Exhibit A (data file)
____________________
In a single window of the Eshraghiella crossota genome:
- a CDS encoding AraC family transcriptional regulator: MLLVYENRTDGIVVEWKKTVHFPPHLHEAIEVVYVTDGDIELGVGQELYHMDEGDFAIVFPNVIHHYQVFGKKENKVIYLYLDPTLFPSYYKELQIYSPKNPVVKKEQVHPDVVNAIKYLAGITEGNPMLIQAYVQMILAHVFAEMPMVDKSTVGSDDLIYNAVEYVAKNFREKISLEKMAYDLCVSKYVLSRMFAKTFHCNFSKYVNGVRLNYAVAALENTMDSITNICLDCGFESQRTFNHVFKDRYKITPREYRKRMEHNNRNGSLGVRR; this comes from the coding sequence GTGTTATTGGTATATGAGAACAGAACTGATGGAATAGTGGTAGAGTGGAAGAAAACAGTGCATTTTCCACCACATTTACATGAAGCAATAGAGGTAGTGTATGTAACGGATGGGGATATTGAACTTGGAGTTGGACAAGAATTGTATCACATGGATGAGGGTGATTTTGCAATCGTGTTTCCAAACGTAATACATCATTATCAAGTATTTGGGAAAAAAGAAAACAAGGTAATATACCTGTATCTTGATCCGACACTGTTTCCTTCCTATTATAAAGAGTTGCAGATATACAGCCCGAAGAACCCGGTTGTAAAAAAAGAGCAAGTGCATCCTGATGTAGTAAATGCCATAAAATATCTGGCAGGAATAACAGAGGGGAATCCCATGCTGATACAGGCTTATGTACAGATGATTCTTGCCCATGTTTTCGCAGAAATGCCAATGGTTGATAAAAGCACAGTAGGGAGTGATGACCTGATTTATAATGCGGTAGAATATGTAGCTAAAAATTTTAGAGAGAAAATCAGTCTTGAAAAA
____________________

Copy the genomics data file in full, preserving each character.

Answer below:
In a single window of the Eshraghiella crossota genome:
- a CDS encoding AraC family transcriptional regulator: MLLVYENRTDGIVVEWKKTVHFPPHLHEAIEVVYVTDGDIELGVGQELYHMDEGDFAIVFPNVIHHYQVFGKKENKVIYLYLDPTLFPSYYKELQIYSPKNPVVKKEQVHPDVVNAIKYLAGITEGNPMLIQAYVQMILAHVFAEMPMVDKSTVGSDDLIYNAVEYVAKNFREKISLEKMAYDLCVSKYVLSRMFAKTFHCNFSKYVNGVRLNYAVAALENTMDSITNICLDCGFESQRTFNHVFKDRYKITPREYRKRMEHNNRNGSLGVRR; this comes from the coding sequence GTGTTATTGGTATATGAGAACAGAACTGATGGAATAGTGGTAGAGTGGAAGAAAACAGTGCATTTTCCACCACATTTACATGAAGCAATAGAGGTAGTGTATGTAACGGATGGGGATATTGAACTTGGAGTTGGACAAGAATTGTATCACATGGATGAGGGTGATTTTGCAATCGTGTTTCCAAACGTAATACATCATTATCAAGTATTTGGGAAAAAAGAAAACAAGGTAATATACCTGTATCTTGATCCGACACTGTTTCCTTCCTATTATAAAGAGTTGCAGATATACAGCCCGAAGAACCCGGTTGTAAAAAAAGAGCAAGTGCATCCTGATGTAGTAAATGCCATAAAATATCTGGCAGGAATAACAGAGGGGAATCCCATGCTGATACAGGCTTATGTACAGATGATTCTTGCCCATGTTTTCGCAGAAATGCCAATGGTTGATAAAAGCACAGTAGGGAGTGATGACCTGATTTATAATGCGGTAGAATATGTAGCTAAAAATTTTAGAGAGAAAATCAGTCTTGAAAAA